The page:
Firewalls remain a critical first-line protocol for implementing a defense-in-depth cybersecurity architecture. As is common in all industries, firewalls are essential in the healthcare sector. Firewalls help protect against breaches and unauthorized access to the network and valuable network assets. To enhance firewalls' effectiveness, ensure proper configuration and routinely monitor for poor configuration and other vulnerabilities.
Proper firewall use and configuration by healthcare security experts can help ensure that users are blocked from harmful websites and other exploitations, making the network less vulnerable.
Third, Control System Access
As previously mentioned, the establishment of firewalls is critical. Still, in some instances, breaches occur—in the case of a breach and to ensure that only authorized access to an asset is allowed, it is equally critical that a Privileged Access Management (PAM) system is in place. In simple terms, PAM allows administrators to establish proper access to essential assets of the network and will ensure that access is monitored for abuse.
This approach is called Role-based Access Control, where users are given authorization over practices as per their roles. Users are authorized to access only the information that is needed to perform their tasks.
Fourth, Maintain Robust Endpoint Protection
Firewalls can act as the first line of defense, but intrusions happen nonetheless. To help protect against an errant employee action that brings a malicious executable to the network, ensure that a robust endpoint protection solution is in place.
Endpoints likely represent the largest attack landscape in the network, therefore, present the most likely entry point for malware or ransomware.
Since the data maintained by healthcare industry organizations are so valuable, the targeting can be sophisticated to improve attack success. Advanced next-generation endpoint protection is critical to ensure that the most sophisticated malware can be detected and blocked.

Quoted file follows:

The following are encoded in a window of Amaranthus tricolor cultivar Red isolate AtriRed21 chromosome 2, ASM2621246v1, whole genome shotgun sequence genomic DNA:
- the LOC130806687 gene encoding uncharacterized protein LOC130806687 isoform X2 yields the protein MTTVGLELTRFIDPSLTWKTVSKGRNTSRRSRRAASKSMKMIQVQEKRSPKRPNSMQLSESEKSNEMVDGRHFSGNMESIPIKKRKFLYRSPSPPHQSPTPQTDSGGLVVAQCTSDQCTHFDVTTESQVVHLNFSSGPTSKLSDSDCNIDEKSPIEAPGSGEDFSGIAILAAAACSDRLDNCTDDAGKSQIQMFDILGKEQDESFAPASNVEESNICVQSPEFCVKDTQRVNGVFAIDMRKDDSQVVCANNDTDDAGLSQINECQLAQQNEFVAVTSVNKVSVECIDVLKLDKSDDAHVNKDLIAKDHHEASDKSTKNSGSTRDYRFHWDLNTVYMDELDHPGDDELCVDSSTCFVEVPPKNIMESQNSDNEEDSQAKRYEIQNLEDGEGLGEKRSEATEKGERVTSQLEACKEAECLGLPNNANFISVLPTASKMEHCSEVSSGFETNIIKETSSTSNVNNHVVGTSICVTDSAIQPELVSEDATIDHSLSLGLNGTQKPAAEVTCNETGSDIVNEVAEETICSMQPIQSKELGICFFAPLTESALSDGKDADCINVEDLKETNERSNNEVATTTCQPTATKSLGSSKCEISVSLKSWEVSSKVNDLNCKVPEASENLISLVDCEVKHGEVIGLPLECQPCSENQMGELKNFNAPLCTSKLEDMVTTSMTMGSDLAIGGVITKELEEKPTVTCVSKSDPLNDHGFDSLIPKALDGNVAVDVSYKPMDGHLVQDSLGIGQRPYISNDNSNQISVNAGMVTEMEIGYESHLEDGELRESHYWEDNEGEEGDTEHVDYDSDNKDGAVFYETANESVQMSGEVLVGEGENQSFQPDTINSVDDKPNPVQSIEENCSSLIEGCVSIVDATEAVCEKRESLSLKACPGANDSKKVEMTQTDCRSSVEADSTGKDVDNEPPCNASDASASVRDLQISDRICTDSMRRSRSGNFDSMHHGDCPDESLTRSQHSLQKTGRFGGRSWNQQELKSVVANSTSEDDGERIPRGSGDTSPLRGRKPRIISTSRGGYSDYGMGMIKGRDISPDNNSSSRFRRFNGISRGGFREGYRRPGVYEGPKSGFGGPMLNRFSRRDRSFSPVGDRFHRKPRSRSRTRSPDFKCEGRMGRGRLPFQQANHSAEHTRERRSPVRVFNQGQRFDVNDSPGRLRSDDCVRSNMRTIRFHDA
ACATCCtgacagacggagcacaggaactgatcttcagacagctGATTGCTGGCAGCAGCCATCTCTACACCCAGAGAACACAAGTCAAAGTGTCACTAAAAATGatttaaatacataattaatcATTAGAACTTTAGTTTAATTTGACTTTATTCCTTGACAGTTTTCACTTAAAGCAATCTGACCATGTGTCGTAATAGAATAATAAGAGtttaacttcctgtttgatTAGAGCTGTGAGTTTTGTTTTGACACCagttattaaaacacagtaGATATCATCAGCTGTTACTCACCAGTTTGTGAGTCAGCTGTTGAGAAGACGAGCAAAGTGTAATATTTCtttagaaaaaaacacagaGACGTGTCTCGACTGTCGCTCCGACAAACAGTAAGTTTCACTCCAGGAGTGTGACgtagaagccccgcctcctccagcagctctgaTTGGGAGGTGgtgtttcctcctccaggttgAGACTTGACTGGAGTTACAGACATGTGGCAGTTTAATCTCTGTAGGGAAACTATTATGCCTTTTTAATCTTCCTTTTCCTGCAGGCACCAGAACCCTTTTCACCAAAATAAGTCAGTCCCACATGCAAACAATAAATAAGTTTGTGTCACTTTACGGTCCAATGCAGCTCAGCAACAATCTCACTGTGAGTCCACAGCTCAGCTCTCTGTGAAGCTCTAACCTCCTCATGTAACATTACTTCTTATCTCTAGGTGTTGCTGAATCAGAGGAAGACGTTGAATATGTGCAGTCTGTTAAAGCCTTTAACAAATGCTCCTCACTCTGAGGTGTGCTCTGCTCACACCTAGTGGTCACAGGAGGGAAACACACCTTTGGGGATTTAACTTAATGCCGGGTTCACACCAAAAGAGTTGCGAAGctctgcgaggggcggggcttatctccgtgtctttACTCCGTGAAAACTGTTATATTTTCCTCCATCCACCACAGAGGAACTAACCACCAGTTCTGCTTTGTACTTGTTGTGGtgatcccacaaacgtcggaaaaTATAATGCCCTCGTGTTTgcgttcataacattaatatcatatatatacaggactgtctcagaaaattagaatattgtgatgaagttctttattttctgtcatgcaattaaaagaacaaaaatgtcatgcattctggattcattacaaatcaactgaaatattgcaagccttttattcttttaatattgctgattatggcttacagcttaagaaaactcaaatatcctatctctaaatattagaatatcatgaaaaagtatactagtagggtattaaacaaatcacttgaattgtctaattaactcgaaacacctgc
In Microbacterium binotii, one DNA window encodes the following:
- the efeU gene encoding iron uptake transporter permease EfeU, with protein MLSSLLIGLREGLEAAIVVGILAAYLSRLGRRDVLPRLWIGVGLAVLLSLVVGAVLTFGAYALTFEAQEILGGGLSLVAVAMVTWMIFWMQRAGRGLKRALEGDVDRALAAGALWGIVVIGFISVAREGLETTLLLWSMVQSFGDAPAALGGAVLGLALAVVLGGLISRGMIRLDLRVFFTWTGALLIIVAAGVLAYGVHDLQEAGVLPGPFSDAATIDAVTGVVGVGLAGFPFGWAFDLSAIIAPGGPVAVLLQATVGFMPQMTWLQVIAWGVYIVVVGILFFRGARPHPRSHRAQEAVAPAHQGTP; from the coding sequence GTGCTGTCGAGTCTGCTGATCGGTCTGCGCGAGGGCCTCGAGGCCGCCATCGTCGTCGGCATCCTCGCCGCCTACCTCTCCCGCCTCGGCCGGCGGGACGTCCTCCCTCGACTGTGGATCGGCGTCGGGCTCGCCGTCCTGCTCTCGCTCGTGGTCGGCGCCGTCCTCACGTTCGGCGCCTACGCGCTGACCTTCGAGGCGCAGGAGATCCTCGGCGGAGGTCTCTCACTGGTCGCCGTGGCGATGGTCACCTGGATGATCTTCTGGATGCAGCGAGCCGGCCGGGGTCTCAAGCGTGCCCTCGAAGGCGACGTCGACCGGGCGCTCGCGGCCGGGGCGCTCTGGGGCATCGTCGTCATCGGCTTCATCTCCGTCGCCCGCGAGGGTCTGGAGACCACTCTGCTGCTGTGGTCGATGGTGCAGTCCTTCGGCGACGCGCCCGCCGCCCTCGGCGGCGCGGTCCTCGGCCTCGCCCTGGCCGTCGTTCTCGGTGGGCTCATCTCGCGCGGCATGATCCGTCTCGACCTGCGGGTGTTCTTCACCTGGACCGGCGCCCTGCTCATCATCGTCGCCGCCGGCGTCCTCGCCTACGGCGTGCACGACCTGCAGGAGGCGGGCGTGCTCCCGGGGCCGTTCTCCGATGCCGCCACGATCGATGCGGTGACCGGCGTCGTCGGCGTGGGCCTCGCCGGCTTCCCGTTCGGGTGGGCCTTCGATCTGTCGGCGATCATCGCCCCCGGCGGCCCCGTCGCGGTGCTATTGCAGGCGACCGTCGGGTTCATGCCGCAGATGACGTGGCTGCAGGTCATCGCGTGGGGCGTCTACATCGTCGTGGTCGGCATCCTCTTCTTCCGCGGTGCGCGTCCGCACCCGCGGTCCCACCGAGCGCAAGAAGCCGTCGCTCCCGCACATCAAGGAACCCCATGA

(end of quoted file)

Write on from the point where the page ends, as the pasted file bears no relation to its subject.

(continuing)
Fifth, Protect Mobile Devices
Mobile devices are prone to cyber threats and represent a big risk for information security. Based on their mobility, these devices are vulnerable to theft and loss by employees. Further, suppose an employee is not careful. In that case, they can unwittingly connect the mobile device to an unsecured network and expose the network and healthcare organization to unauthorized access and theft of valuable healthcare data.
Portable devices are often used for wireless data transfer. This data transfer can be risky and can be intercepted unless proper protocols are in place to ensure data transfer security, such as proper encryption methodologies.
Healthcare, like other industries, have grown in their use and reliance on IT infrastructure to manage day-to-day operations, manage patient records and interactions, and integrate multiple devices and technologies to deliver services. Medical services rely more and more on internet facilities to provide medical outcomes, which relied more often on analog machines and manual care. With the incorporation of technology and digitalization, the healthcare sector has become more efficient and precise, leaving no margin for technical errors.
The best approach is to monitor your cybersecurity standing, look for gaps, assess solutions to fill those gaps, and deploy highly effective solutions.
Published at DZone with permission of Neal Hesterberg. See the original article here.